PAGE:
A benefit concert marking the one year anniversary of the horrific earthquake and tsunami in Tohoku Japan was held at the San Jose Mission on March 10, 2012. The even not only rekindled awareness of the continuing tragedies in Tohoku but also raised over $12,000 for the benefit of children of Tohoku.
Steve Yamaguma, benefit’s producer, provides a behind-the-scenes description of the event.
As with most disasters, there is an immediate outpour of support and concern for the victims of a tragedy. Such was the case after the devastating earthquake and tsunami that hit the Tohoku area, the North East region of Japan on March 11, 2011. Unreal images of buildings collapsing, homes being swept away and lives lost, plastered the media 24/7. I felt compelled to do something besides just donating money to the Red Cross and other organizations. I wanted to let the people of Japan know that “we cared”. That is why I started the blog, “aBillionVoices.wordpress.com”, to create a platform for people to share their concerns and support.
Months after the media frenzy died and the world moved on to another crisis, aBillionVoices served to keep the stories alive about the struggles and hope for the people of Tohoku.
At the close of 2011, the images of the disaster all but disappeared from mainstream media. Those closer to Japan continued to share their stories and updates on the progress of rebuilding and recovery. It was then that I got together with my friend, Aileen Chanco, co-artistic director of Music at the Mission, a classical chamber music organization and talked about the ongoing relief efforts and how many people were still suffering and struggling to put their lives back together. We decided we had to do something, especially since the 1 year anniversary of the event was approaching.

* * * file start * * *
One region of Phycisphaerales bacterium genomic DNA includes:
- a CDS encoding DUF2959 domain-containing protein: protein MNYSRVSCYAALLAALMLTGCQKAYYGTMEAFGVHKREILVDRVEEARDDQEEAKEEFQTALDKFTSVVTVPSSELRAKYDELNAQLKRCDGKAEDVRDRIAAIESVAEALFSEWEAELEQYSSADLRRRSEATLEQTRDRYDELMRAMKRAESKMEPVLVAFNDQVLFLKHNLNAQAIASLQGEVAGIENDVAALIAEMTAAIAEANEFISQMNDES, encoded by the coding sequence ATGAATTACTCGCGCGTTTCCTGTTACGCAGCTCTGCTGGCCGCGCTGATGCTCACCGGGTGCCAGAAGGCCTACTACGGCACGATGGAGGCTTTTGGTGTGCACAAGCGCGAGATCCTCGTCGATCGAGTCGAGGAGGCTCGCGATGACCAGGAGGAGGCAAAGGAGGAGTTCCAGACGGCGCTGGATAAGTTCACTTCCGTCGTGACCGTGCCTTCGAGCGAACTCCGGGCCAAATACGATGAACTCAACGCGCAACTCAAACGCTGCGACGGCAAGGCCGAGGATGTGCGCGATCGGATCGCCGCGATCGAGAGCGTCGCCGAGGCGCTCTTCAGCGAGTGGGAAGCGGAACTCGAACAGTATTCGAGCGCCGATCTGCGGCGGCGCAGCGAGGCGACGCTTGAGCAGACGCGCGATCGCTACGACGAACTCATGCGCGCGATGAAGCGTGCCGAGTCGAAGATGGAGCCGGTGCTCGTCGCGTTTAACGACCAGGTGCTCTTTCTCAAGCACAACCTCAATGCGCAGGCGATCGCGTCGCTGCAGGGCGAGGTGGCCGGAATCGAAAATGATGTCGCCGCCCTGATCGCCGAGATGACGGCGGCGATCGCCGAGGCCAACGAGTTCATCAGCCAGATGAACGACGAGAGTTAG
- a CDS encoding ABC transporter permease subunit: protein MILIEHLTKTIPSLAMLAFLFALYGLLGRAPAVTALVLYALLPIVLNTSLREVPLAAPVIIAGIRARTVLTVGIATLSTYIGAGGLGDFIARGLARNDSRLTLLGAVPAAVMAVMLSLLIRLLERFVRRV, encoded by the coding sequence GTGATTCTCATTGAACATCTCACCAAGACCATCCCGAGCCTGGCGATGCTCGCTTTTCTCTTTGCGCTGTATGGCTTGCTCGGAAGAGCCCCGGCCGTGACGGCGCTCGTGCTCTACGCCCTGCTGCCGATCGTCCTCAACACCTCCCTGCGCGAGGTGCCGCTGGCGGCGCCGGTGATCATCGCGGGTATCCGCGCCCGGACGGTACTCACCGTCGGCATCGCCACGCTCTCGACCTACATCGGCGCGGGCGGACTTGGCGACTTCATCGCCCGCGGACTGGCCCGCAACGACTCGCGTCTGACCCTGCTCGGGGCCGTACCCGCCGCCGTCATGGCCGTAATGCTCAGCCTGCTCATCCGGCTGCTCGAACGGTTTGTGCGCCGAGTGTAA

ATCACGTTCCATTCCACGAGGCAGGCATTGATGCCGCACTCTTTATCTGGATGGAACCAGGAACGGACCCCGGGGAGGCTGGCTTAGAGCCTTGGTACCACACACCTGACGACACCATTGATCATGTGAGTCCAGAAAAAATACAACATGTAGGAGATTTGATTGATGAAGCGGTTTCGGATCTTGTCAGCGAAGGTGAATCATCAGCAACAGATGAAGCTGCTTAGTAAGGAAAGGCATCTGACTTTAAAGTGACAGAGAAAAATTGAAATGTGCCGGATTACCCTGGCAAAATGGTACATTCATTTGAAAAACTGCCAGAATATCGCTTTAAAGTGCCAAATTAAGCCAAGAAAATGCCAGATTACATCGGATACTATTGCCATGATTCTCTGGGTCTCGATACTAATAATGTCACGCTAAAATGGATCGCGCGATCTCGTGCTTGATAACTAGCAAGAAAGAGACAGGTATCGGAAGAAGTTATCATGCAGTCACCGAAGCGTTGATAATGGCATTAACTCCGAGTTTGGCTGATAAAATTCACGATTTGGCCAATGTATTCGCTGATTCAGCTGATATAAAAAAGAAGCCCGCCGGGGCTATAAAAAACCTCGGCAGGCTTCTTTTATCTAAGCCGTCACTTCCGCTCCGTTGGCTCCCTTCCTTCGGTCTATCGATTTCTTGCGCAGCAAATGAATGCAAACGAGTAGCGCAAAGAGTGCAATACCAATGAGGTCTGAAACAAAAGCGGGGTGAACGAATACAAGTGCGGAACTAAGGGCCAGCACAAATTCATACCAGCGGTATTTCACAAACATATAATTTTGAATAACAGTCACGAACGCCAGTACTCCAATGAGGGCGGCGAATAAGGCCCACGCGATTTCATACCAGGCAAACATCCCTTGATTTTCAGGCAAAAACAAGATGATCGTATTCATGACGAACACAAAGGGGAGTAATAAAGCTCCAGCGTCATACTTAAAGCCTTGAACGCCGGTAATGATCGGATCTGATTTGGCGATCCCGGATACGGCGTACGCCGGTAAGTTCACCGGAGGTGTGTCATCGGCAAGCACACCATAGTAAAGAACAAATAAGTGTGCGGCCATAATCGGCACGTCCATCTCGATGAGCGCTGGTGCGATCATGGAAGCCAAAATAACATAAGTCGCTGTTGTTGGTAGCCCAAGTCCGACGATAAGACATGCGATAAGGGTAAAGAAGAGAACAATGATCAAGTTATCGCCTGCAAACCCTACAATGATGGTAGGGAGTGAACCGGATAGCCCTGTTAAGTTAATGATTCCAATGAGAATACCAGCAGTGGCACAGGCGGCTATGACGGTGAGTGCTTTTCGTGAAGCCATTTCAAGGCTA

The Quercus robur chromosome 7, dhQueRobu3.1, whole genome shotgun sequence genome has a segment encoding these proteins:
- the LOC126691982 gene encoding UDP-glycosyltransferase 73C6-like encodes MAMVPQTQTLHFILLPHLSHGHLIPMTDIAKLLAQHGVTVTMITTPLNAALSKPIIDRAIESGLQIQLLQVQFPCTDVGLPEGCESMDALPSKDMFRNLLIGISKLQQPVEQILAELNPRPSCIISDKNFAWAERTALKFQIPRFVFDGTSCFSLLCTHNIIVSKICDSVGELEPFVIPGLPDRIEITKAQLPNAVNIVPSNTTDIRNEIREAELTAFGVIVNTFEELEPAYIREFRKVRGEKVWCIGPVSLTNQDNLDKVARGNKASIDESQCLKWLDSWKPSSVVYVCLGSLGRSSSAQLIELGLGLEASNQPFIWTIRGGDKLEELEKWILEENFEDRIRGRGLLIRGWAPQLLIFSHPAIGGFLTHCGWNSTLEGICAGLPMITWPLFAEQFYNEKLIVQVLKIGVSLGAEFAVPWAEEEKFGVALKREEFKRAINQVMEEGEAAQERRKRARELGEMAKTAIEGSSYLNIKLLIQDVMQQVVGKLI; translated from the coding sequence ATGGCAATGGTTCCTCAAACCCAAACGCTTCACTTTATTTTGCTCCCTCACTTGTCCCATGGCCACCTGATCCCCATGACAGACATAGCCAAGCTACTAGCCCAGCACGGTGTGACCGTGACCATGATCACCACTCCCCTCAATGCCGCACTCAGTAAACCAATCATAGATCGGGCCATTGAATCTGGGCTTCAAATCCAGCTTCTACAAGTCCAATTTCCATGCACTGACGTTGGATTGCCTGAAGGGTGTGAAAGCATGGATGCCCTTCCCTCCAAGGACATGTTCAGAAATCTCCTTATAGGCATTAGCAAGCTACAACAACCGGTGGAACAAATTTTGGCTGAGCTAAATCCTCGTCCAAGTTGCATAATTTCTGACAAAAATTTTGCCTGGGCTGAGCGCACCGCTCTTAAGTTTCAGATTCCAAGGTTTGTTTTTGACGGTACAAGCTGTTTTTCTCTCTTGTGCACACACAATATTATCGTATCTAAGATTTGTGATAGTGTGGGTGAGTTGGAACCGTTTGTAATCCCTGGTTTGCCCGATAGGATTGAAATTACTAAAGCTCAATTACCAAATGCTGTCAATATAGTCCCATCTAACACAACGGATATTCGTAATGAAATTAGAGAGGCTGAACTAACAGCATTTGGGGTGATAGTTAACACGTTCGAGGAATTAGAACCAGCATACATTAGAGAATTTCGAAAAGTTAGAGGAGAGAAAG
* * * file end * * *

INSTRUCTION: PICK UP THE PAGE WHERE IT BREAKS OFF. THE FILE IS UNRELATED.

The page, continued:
As Aileen was a part of a classical chamber ensemble, and I had connections to taiko groups, the idea to combine the two came together. We decided to do a fundraising concert at the historic Mission San Jose in Fremont, California, bringing together Japanese taiko drumming and classical chamber music.
Our goal was to recognize the one year passing of the tragedy in Japan, honor the lives lost, and keep the awareness of the recovery efforts alive. We wanted to show solidarity from our community and let the people of Japan know that we still care.
I contacted Give2Asia, an agency that helps connect funders to nonprofits and they introduced us to Living Dreams, a Japanese nonprofit supporting orphans and children. Their program, “Smiles and Dreams: A Tohoku Kids Support Project” will help fund a summer camp for the orphans who were displaced by the disaster.
It was important to get the business community involved with sponsorships as well as donated goods and services. We ran through our rolodex to recruit volunteers and prospective sponsors. The idea struck a chord with the community and we announce the event “One Year After: A Benefit Concert for the Children of Tohoku, Japan” to be held on March 10, 2012. As it was the afternoon of March 11th in Japan, it was still the evening before, March 10th in California. We felt that would be an important part of the discussion as well. It was evident that Silicon Valley and the Japanese businesses were so intertwined. (We normally have our conference calls with our Japanese clients after 5 pm as they are just arriving at work to start their day).